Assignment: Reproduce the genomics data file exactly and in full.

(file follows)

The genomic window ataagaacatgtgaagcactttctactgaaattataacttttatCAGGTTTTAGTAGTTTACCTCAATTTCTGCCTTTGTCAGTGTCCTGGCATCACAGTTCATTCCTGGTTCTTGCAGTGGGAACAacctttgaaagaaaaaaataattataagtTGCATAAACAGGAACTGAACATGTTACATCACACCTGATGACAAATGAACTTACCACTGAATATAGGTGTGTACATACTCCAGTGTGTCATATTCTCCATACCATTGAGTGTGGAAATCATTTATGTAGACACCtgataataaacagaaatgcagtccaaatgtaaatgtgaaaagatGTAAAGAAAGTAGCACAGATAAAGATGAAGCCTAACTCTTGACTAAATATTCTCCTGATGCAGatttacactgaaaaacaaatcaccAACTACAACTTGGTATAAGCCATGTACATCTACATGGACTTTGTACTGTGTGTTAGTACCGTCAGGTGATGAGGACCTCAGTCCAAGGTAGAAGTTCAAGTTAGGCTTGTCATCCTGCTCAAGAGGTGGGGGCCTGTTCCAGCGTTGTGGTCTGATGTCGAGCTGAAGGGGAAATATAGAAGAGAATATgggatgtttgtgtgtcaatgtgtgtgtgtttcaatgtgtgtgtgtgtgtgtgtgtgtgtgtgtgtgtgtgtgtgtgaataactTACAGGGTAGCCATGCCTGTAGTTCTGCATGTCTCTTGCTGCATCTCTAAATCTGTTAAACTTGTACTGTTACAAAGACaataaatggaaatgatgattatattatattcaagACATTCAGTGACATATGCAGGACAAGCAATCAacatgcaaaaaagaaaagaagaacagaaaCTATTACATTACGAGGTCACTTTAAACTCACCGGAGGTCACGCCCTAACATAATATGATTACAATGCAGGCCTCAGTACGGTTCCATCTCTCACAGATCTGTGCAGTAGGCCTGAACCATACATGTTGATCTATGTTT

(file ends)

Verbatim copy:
The genomic window ataagaacatgtgaagcactttctactgaaattataacttttatCAGGTTTTAGTAGTTTACCTCAATTTCTGCCTTTGTCAGTGTCCTGGCATCACAGTTCATTCCTGGTTCTTGCAGTGGGAACAacctttgaaagaaaaaaataattataagtTGCATAAACAGGAACTGAACATGTTACATCACACCTGATGACAAATGAACTTACCACTGAATATAGGTGTGTACATACTCCAGTGTGTCATATTCTCCATACCATTGAGTGTGGAAATCATTTATGTAGACACCtgataataaacagaaatgcagtccaaatgtaaatgtgaaaagatGTAAAGAAAGTAGCACAGATAAAGATGAAGCCTAACTCTTGACTAAATATTCTCCTGATGCAGatttacactgaaaaacaaatcaccAACTACAACTTGGTATAAGCCATGTACATCTACATGGACTTTGTACTGTGTGTTAGTACCGTCAGGTGATGAGGACCTCAGTCCAAGGTAGAAGTTCAAGTTAGGCTTGTCATCCTGCTCAAGAGGTGGGGGCCTGTTCCAGCGTTGTGGTCTGATGTCGAGCTGAAGGGGAAATATAGAAGAGAATATgggatgtttgtgtgtcaatgtgtgtgtgtttcaatgtgtgtgtgtgtgtgtgtgtgtgtgtgtgtgtgtgtgtgtgaataactTACAGGGTAGCCATGCCTGTAGTTCTGCATGTCTCTTGCTGCATCTCTAAATCTGTTAAACTTGTACTGTTACAAAGACaataaatggaaatgatgattatattatattcaagACATTCAGTGACATATGCAGGACAAGCAATCAacatgcaaaaaagaaaagaagaacagaaaCTATTACATTACGAGGTCACTTTAAACTCACCGGAGGTCACGCCCTAACATAATATGATTACAATGCAGGCCTCAGTACGGTTCCATCTCTCACAGATCTGTGCAGTAGGCCTGAACCATACATGTTGATCTATGTTT